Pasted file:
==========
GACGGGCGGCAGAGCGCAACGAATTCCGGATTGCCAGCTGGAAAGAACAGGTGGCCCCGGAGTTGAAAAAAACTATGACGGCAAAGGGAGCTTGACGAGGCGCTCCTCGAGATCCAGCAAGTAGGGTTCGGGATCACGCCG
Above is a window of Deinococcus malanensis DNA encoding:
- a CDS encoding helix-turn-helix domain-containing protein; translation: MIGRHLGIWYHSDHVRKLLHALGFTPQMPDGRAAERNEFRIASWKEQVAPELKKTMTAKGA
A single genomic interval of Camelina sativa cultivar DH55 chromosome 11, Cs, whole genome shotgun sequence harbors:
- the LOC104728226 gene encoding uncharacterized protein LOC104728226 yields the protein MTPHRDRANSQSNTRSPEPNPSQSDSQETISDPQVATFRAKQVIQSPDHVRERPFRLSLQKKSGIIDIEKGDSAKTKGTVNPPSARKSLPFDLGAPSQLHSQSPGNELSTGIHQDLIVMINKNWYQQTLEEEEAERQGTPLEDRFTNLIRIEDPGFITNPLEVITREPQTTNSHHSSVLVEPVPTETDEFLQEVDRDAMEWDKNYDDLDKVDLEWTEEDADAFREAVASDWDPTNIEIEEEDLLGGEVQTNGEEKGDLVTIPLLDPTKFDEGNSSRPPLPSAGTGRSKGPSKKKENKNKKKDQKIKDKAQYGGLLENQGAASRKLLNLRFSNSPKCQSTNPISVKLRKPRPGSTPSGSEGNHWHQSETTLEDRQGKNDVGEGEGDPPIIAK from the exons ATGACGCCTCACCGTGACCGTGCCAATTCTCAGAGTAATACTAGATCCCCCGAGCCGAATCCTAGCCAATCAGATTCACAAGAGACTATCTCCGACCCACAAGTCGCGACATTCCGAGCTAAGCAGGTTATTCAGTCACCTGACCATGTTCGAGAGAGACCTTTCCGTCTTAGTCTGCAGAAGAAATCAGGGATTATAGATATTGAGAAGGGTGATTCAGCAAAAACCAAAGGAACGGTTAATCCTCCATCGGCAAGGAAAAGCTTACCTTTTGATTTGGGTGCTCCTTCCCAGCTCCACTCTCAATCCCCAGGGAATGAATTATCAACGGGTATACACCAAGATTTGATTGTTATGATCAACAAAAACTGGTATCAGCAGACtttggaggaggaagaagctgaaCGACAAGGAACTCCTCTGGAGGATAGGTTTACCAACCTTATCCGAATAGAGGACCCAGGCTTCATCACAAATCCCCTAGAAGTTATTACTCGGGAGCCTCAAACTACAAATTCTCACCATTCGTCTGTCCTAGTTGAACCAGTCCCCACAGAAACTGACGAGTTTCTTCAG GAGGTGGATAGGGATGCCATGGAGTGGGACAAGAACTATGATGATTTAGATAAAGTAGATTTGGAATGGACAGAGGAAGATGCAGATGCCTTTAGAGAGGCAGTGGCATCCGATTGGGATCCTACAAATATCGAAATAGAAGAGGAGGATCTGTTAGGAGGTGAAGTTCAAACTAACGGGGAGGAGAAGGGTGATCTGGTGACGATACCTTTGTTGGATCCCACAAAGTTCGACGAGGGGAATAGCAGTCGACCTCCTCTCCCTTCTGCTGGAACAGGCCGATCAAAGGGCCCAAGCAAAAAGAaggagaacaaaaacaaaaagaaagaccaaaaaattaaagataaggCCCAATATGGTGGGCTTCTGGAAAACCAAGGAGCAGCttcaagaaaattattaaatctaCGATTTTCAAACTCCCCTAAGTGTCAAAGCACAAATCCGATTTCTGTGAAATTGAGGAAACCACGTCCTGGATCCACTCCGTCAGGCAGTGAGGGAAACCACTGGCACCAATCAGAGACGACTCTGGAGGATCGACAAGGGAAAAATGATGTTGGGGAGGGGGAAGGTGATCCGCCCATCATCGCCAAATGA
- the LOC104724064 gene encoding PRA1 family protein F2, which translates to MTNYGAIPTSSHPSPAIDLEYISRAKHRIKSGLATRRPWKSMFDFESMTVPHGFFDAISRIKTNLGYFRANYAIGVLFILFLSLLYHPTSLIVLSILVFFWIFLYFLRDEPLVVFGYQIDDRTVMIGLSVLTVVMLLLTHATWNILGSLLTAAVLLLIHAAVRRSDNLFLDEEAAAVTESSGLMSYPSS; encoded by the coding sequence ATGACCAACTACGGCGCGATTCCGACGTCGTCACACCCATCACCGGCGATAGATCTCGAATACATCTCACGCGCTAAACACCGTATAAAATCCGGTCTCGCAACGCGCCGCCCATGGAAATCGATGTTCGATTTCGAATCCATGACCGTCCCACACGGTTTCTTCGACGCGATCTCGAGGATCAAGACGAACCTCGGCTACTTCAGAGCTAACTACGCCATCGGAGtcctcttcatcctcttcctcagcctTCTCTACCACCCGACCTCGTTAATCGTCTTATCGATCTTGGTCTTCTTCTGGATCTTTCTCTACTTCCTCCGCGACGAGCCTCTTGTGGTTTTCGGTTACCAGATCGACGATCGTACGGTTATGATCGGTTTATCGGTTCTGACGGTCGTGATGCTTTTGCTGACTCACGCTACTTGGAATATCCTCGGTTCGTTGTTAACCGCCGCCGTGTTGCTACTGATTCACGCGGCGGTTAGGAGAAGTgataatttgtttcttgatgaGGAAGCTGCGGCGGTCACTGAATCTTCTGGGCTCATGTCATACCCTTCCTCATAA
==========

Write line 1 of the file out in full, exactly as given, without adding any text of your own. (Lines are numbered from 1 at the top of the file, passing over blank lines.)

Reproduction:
GACGGGCGGCAGAGCGCAACGAATTCCGGATTGCCAGCTGGAAAGAACAGGTGGCCCCGGAGTTGAAAAAAACTATGACGGCAAAGGGAGCTTGACGAGGCGCTCCTCGAGATCCAGCAAGTAGGGTTCGGGATCACGCCG